Synopsis: In New York City, a crime lord’s right-hand man is seduced by a woman seeking retribution.
Stars: Colin Farrell, Noomi Rapace, Dominic Cooper, Terrence Howard, Isabelle Huppert
Director: Niels Arden Oplev
Running Length: 110 minutes
Trailer Review: Here
TMMM Score: (5/10)
Review: Have you ever been sitting in a movie theater and find yourself rooting for a bad movie to be good? Maybe it’s the inherent “Minnesota Nice” in me or the understanding of all the work that goes into crafting a picture for mass consumption but I try to always hope for the best in even the worst situations. Dead Man Down isn’t a total failure of epic proportions but its lack of any momentum or true surprise stings more than it should.
First off, you have a solid cast assembled. Rapace made a name for herself in the US as the original Lisbeth Salander in The Girl With the Dragon Tattoo long before it was remade as a slick thriller by David Fincher. In that film she worked with Dead Man Down director Oplev and produced a mini-miracle a performance. It still bums me out she wasn’t nominated for an Oscar for her work.
In Dead Man Down Rapace and Oplev are both a bit at sea, never finding the right tone or rhythm that this type of crime drama sorely needs. One moment it’s a gritty examination of revenge and the next it’s a dark romantic comedy. With neither theme getting the prime focus; it winds up just feeling disjointed and messy.
That’s too bad because Farrell (Total Recall) knows exactly what kind of film he’s in and works hard to give his character some added nuance and depth. Working for a villainous NYC crime boss (played too gently by Howard), his character is a brooding dude with a few secrets he’s working to keep hidden. So it’s natural that he’s intrigued by Rapace’s scarred (emotionally and physically) neighbor who lives with her mother (woefully underused but quite kooky Huppert, Amour)– their exchanges have some nice pop to them but no real chemistry is ever created.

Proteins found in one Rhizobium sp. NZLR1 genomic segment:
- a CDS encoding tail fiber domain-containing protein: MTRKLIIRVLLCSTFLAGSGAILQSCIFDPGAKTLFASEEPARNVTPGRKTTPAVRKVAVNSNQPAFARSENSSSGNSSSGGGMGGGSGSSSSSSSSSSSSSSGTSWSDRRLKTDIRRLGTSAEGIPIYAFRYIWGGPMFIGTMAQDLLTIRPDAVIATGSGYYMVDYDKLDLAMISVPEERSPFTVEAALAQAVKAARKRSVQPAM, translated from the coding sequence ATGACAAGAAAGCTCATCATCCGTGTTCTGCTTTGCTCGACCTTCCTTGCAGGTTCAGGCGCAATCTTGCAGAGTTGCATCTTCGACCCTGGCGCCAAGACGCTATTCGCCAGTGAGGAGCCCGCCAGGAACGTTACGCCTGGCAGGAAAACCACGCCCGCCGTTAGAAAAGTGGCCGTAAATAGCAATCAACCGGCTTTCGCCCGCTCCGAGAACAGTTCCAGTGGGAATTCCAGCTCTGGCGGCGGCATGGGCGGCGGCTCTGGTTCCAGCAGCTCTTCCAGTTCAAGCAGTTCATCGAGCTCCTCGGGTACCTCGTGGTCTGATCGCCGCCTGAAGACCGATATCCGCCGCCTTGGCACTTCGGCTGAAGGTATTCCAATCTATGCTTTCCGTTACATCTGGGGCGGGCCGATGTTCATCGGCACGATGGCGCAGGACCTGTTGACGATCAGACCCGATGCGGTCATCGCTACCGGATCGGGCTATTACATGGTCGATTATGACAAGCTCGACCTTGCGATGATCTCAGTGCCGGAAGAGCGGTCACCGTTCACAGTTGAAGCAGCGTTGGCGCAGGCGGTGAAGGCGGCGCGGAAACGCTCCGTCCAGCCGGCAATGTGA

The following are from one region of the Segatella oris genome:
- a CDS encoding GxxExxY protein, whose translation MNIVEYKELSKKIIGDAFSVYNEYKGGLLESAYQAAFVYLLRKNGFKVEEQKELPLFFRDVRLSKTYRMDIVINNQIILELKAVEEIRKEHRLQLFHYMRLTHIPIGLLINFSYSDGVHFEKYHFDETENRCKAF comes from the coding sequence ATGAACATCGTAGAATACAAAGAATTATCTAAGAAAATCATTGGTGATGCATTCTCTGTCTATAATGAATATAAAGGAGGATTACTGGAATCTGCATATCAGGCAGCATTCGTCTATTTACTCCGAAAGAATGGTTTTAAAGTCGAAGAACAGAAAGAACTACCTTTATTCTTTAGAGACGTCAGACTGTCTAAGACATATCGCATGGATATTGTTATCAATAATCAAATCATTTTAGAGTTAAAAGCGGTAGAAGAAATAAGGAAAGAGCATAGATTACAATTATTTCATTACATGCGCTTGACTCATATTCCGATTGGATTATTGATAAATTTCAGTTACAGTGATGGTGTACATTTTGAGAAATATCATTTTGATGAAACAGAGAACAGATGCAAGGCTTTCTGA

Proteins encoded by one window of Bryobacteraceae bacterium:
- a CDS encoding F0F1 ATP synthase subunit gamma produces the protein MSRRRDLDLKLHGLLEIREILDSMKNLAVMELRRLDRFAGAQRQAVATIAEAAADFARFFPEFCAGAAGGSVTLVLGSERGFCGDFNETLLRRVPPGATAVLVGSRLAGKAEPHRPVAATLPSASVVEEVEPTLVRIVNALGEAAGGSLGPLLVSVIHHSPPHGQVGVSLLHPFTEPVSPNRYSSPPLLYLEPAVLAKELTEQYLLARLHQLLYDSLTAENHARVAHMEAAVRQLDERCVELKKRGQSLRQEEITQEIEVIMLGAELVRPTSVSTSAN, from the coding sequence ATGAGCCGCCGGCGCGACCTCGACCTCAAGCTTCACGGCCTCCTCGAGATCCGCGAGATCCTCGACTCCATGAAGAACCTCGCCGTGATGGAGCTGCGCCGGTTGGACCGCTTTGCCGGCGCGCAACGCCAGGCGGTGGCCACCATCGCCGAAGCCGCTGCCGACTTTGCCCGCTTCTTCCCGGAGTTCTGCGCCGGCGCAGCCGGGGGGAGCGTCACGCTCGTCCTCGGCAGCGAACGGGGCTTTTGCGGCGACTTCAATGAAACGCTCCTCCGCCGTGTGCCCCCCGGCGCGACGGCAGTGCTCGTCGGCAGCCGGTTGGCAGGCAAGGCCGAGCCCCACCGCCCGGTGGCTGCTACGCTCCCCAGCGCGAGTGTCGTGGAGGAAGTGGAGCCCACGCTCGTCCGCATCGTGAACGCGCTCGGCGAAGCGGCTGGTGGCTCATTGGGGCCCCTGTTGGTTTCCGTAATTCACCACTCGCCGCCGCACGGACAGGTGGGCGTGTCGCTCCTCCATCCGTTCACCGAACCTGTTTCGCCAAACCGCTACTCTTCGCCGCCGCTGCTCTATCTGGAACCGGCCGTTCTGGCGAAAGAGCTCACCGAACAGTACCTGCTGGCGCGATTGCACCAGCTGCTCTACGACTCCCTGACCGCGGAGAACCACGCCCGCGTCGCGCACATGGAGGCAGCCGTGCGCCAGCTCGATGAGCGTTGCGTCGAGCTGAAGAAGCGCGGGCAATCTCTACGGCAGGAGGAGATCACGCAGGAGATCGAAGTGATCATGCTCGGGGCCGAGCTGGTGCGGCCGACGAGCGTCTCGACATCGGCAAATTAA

Unfortunately, the blame falls on Rapace for that – her character often comes off as too child-like and twee. Even though I liked Rapace in Promethus more than most, US films haven’t quite found the right place for her – something that’s probably as frustrating for her as it is for her fans.
I kept waiting for the film to divert from its standard plot set-up and surprise me but alas, it wasn’t meant to be. You could tell there was a little nugget of a fine film waiting to be hatched but it didn’t have enough time to develop. This may be worth a rental down the line but as a film you need to see in theaters…I’d pass on it.